We Are Absolutely Sure There Is No Future

By Serdar Yegulalp on 2021-05-11 12:00:00 No comments

DC-era punksters 9353 had a disc with the title We Are Absolutely Sure There Is No God, a beauty of a title right in line with many of their other album titles (UFO's Sideswiped Our Reform School Bus And That's Why We're Home Early, Mum). Inwardly, I came up with a joke variant, We Are Absolutely Sure There's No Future (as per the Sex Pistols).

One of the less palatable bits of Zen I came across early in my studies, but which makes far more sense now, goes something like this: the mind of the past, the present, and the future ("triple time", as they sometimes call it) are all unknowable. The past doesn't really exist because all you know of it is scavenged or reverse-engineered from evidence left behind. The present is only what you get through the tiny windows of your senses, which are limited and incomplete. The future is conjecture. To say that we "know" any of these things is not really accurate.

At first I hated this stuff because it sounded like pure defeatism. Later on, when I had a better understanding of the framing for all of it, it made more sense.

Nobody tells you "the mind of the past is unknowable" because they think studying history is meaningless, or "the mind of the future is unknowable" because attempting to make projections about future events is pointless. Or that "the mind of the present is unknowable" is an invocation to not bother noticing what's around you. These are all meant to be things you apply to yourself inwardly as ways of disciplining your own mind. You can go ahead and make plans for the future; just know that those plans were only made in this present moment, with all its own limitations. Feel free to find out what you can about the past; just remember, likewise, the past is only being appreciated through the lens of whatever fragments it let behind. And the present's like walking past a room where the door is only open a little bit: you see a sliding slit of a view into it, and you hear snatches of this and that, but don't kid yourself into thinking you have the whole picture.

The goal here, as I understand it, is a spiritual humility about what each one of us can truly know. Nowhere is it an attack on, say, science, or the ability for the human collective to advance itself through study of any of the above. In fact, it's in support of those things, because those are how we make each of our own individual myopias that much less myopic. Just that we can't ever confuse them with the Ultimate Truth Of Anything. And that we shouldn't let anyone else tell us these things as a way to use our humility against us, either; this is something we have to confront on our own, from within.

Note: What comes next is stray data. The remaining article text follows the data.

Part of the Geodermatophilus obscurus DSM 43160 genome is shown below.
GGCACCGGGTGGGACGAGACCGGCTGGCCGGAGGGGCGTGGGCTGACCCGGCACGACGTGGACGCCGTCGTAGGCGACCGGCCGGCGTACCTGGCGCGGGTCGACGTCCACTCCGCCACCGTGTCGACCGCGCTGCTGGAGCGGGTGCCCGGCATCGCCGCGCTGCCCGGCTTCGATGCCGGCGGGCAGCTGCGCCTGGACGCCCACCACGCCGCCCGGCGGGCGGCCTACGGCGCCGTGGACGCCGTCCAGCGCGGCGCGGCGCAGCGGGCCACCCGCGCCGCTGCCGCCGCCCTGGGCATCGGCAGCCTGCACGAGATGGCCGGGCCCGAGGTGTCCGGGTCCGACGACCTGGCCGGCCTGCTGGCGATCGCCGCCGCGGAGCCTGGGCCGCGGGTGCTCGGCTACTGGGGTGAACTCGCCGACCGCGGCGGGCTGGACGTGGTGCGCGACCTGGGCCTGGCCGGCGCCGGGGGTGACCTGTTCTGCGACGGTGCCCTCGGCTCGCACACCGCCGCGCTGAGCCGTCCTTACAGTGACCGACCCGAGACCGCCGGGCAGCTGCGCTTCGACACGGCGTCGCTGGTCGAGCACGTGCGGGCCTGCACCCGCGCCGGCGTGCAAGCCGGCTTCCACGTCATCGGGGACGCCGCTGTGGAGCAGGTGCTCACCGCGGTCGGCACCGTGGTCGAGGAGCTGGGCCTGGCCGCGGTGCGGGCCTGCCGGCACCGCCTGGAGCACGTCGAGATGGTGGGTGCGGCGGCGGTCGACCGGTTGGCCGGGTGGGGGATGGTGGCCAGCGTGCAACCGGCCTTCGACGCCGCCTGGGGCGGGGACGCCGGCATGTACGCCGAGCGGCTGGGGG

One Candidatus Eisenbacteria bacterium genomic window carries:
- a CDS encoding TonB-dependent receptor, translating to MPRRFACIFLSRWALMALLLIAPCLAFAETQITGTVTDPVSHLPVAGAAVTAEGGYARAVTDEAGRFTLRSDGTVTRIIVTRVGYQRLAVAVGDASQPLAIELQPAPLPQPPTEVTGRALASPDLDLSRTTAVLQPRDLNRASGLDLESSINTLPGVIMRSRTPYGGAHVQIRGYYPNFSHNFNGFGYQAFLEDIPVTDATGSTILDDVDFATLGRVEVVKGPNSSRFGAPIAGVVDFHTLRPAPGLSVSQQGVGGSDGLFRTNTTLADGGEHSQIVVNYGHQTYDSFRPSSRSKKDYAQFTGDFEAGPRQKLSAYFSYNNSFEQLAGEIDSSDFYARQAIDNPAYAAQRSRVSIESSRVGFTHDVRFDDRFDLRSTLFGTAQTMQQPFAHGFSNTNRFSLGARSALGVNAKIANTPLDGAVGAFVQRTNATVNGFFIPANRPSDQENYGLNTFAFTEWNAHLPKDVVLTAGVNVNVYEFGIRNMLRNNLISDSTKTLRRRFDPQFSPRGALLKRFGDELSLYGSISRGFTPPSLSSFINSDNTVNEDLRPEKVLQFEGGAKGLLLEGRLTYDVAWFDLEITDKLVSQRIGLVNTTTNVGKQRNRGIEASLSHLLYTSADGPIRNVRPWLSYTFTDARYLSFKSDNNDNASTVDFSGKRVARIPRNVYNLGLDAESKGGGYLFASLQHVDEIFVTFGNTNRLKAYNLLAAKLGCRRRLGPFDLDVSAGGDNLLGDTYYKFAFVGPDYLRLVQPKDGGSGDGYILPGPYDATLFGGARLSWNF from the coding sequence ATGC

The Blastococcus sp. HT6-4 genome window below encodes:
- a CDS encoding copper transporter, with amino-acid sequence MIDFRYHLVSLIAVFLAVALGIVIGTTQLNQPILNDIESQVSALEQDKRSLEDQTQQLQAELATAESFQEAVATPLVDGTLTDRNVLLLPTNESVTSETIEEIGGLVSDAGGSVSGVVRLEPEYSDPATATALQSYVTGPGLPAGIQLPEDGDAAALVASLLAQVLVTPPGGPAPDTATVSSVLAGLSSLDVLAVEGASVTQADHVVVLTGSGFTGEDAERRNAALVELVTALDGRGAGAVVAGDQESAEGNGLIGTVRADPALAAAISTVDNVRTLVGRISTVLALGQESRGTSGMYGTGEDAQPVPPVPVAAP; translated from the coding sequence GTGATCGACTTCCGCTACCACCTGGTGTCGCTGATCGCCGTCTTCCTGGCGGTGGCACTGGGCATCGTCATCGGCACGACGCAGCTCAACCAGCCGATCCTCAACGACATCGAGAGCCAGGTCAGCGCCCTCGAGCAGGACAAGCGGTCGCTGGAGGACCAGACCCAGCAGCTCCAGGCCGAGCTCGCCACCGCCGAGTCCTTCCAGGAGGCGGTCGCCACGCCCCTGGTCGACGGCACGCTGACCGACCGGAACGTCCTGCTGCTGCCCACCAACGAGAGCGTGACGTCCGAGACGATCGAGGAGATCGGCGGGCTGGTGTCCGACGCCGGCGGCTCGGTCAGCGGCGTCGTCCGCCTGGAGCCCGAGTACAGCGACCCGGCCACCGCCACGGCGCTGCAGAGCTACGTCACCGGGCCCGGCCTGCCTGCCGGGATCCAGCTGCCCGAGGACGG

I worry a great deal about past, present, and future, because the "rational" side of me says there is a buttload of worry to be had about all three things. We don't learn from what the past left us; we don't pay attention to what's around us; and we don't think about what tomorrow brings. There are days when I wonder if this is it, if everything in my life is about to crash into the wall of tomorrow, head-on. Then I realize there's no way to know the answer to that except to see what tomorrow is.

When I was very young, I experienced a brush with death that even at that age I was aware had been a brush with death. A car ran me over, and I came within inches of being killed five different ways. Some time after I'd recovered from that, I remember thinking for the first time in my life, entirely on my own, "At some point I really am going to die, it's not going to be a near-miss like last time. What then?" And then I answered my own question: "I guess there's no way to find out but to go there. And that's something all of us do anyway." I wasn't so much worried about dying as I was worried about not being equipped for the experience — something the Tibetan Buddhists have a whole wing of their cultural museum, as it were, devoted to dealing with.

In The Open Society And Its Enemies, and in his earlier work The Poverty of Historicism, Karl Popper examined the idea of "oracular history" — of being able to divine the future of human society by reading the entrails of its past — and found it wanting. This was not the same as attempting to understand historical events analytically, but using what had come before as a prophetic example of what was to come later. He did not believe anything was inevitable, neither decay nor transcendence nor stasis. The same goes for any one of us as much as it goes for all of us, inasmuch as we are willing to do something about it.

Sometimes I think the hardest position to take for an intelligent person asked the question "What now?" is "I don't know." It runs the risk of making us look unintelligent. After all, anyone can say that, can't they? But it takes a special kind of humility to say "I don't know" in the right way — not out of mere ignorance or indifference, but out of caution. One does not want to tell others either a sweet or malicious lie. Maybe all one can do is explain why uncertainty and skepticism are the most honest, if least immediately satisfying, of answers to all questions.

The Korean Zen teacher Seung Sahn once told one of his students: nothing is certain, you could die in the next five minutes. Not to stimulate despair or resignation, but to get them to notice a little more clearly what was actually in front of them. If one was on the gallows with the noose around one's neck, wouldn't one want even ten more seconds to see and feel and hear? But again — not to disparage studying the past or considering the future. Only to know those things can only tell you so much about what's right in front of and inside you right here and now. That part is not something you can prepare for by reading about it or hearing other people talk about it — only by confronting it on your own absolutely personal terms.

Tags: Buddhism Zen death philosophy